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gAr
2011-07-22 14:36:05

Hi bobbym,

Oh, okay!

bobbym
2011-07-22 14:25:52

Hi gAr;

That is two quadratics for the numerators also. Because

That is why I went right to 2 quadratics in the numerators.

gAr
2011-07-22 14:00:39

Hi,

Shouldn't the partial fraction we expect be of the form:

bobbym
2011-07-22 08:23:11

Hi;

Because in the "fit" for the coefficients a,b,c,d,e,f it gets taken care of all by itself.

Au101
2011-07-22 08:20:03

Hmmm, yes I see, but ought we not account for it. I tried taking the four outside, although perhaps that was not correct. What I am interested in, though, is why we don't have to worry about it when computing a,b,c,d,e and f

bobbym
2011-07-22 08:00:25

I think that is just some factor that Mathematica pulled out, for what reason... I do not know.

Au101
2011-07-22 07:56:46

Oooh yes, that's very good - I'm still confused about that pesky four though

bobbym
2011-07-22 07:38:50

Hi;

to tell that our numerators would be quadratics

One way is to say the numerator is an 8th degree poly,  a quadratic times by a six degree
poly is an 8th degree poly.

Au101
2011-07-22 07:35:29

Oooh thanks bobbym that's perfect, my only question would be where we've accounted for the fact that the product of our denominators is four times the original denominator. I also wonder if it would be possible to tell that our numerators would be quadratics if we hadn't had the answer to begin with - more out of curiosity than anything else.

bobbym
2011-07-22 07:23:54

Hi;

Now what you do is form a 6 x 6 set of simultaneous linear equations. This is done by substituting x = -3,-2,-1,0,1,2 in the above. That wipes out the x and you are left with:

Which is exactly what we expected.

Au101
2011-07-22 07:17:22

Oh of course - take your time - I hadn't meant for this thread to cause you - or anybody else - even more hard work.

bobbym
2011-07-22 07:13:26

Hi;

I will provide something in a few minutes.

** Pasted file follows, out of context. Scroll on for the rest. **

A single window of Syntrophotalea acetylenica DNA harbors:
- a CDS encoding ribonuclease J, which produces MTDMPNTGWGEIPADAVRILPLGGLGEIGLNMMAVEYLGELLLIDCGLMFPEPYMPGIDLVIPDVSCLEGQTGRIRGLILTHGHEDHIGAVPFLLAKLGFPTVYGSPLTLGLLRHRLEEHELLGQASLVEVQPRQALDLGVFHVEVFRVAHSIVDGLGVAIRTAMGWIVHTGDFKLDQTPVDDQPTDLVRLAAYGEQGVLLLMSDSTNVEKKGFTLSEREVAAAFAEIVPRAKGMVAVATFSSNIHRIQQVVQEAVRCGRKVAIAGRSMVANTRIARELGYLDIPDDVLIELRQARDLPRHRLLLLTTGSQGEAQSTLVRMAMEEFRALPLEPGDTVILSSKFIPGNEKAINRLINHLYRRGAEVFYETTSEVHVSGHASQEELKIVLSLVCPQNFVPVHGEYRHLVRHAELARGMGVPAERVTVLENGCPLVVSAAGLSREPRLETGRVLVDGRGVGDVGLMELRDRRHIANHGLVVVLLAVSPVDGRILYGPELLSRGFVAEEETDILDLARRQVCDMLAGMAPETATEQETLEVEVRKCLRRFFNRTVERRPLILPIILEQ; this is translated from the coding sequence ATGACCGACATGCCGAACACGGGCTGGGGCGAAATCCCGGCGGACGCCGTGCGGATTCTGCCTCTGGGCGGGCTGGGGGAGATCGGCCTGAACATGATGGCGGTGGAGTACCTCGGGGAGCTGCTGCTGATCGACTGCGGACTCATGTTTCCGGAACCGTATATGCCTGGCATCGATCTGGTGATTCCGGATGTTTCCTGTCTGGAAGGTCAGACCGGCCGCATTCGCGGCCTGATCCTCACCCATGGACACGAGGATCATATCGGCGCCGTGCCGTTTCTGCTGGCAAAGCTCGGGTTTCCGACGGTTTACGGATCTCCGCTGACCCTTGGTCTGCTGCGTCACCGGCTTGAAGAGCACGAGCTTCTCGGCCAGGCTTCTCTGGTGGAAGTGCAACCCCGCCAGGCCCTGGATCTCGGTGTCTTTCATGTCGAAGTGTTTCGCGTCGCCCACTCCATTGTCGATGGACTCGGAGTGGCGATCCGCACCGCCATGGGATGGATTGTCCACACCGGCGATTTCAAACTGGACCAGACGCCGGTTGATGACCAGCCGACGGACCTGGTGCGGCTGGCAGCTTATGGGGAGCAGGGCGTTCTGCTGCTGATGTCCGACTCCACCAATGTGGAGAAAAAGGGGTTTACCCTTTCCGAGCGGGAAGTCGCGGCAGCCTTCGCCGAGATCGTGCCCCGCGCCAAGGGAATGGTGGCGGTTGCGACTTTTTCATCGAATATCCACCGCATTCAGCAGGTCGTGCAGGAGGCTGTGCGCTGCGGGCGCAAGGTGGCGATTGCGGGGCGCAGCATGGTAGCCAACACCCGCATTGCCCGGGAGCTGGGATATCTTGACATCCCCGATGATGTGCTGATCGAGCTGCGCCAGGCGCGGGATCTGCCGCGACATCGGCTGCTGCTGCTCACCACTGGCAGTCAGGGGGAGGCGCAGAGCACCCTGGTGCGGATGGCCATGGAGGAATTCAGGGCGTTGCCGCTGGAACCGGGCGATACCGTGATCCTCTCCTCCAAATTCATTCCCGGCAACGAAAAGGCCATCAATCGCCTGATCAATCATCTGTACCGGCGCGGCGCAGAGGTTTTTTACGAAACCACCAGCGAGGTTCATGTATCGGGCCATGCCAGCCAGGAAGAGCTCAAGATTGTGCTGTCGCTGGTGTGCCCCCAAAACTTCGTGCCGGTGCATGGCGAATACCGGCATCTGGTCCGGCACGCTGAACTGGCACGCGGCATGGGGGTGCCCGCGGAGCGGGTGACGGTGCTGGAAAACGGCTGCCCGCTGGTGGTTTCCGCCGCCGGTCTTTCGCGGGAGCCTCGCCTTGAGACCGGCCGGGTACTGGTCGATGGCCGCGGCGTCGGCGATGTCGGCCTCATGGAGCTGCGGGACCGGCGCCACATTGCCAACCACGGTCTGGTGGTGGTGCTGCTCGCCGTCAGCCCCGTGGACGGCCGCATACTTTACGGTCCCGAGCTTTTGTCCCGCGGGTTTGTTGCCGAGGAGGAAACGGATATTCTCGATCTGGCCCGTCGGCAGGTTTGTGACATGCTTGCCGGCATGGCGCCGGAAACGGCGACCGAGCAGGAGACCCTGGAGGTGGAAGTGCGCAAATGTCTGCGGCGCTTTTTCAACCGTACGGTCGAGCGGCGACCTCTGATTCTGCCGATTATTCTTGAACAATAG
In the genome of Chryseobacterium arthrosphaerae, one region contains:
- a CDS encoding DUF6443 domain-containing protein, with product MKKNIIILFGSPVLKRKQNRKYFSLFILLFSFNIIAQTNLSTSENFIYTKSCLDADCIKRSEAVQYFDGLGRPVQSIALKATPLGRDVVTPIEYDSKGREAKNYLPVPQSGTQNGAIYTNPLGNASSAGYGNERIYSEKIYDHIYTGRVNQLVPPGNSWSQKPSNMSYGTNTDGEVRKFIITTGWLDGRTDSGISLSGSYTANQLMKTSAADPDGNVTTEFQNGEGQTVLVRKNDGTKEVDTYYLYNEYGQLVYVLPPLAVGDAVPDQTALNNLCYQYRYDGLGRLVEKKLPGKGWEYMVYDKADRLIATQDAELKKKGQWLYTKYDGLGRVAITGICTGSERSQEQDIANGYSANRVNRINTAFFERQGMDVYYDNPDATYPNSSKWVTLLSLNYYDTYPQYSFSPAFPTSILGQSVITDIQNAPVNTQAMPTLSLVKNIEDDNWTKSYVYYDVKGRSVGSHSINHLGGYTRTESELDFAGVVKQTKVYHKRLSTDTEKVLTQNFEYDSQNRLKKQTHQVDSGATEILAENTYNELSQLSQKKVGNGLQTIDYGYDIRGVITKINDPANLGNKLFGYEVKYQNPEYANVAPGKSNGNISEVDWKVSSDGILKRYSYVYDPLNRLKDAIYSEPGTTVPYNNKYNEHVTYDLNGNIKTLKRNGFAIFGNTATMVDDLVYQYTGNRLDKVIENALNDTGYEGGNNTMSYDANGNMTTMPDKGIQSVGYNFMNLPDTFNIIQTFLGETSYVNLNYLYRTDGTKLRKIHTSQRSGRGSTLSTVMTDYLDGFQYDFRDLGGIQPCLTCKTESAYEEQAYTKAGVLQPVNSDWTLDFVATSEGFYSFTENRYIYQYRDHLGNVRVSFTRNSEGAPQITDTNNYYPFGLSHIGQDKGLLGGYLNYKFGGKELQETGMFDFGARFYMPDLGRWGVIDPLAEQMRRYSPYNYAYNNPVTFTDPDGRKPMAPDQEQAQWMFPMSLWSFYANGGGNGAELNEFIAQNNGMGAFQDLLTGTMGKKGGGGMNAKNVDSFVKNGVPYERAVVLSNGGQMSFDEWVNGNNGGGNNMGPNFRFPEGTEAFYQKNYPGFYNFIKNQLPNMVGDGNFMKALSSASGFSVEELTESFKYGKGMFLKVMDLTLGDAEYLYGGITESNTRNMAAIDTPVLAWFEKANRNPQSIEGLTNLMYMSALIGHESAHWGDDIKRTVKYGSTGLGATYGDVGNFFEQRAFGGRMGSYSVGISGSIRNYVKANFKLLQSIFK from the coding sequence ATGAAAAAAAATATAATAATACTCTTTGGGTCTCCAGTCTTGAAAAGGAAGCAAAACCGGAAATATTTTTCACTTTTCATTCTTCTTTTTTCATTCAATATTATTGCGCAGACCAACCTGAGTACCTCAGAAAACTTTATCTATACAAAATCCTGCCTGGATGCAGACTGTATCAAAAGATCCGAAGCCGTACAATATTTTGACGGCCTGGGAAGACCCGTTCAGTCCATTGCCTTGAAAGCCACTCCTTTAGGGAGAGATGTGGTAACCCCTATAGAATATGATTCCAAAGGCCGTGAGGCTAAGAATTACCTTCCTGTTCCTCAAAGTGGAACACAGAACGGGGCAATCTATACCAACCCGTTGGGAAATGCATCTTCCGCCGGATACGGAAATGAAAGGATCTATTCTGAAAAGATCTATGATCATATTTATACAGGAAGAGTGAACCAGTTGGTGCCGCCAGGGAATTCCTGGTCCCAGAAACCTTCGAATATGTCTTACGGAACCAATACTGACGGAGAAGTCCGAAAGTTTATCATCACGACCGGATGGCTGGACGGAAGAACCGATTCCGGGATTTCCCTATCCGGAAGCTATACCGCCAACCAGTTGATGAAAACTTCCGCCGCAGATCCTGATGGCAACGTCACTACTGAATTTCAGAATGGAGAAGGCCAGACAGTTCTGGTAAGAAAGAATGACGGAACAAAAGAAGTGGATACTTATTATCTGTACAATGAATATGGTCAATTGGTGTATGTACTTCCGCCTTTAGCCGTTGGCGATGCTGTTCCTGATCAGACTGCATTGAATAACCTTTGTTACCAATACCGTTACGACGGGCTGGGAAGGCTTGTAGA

Au101
2011-07-22 06:56:54

Hmmm, I can definitely do 2) in theory - although that's not to say that I might not have some trouble with doing a large, difficult, practical example - although I should think I would probably enjoy trying and, well, as for 1) I not only know the form, I know what they are, since I wish only to verify it, as much as I would like to be able to derive something like this - not being a computer - or at least an extremely experienced and intelligent professor of advanced mathematics - I think that to do so may well be somewhere beyond me.

Where I am stuck is with regards to where to go with these 2 pieces of knowledge.

bobbym
2011-07-22 06:50:55

Hi;

The way I would do it would be by solving a set of simultaneous linear equations.

You would need two things:

1) To know the form for A and B beforehand.
2) The ability to solve a 6 x 6 set of linear eqautions.

Au101
2011-07-22 06:44:55

Oh, well, what I did was - mainly for my own satisfaction - to expand

Which of course gives a massive expansion, if it's of interest:

Which, when you add it all together gives:

Which, of course, is:

So I had satisfied myself with the denominators and I tried using my standard partial fractions method and said

But then I got:

And gave up, because I knew that I must have been on the wrong track. And, well, that's when I asked you lol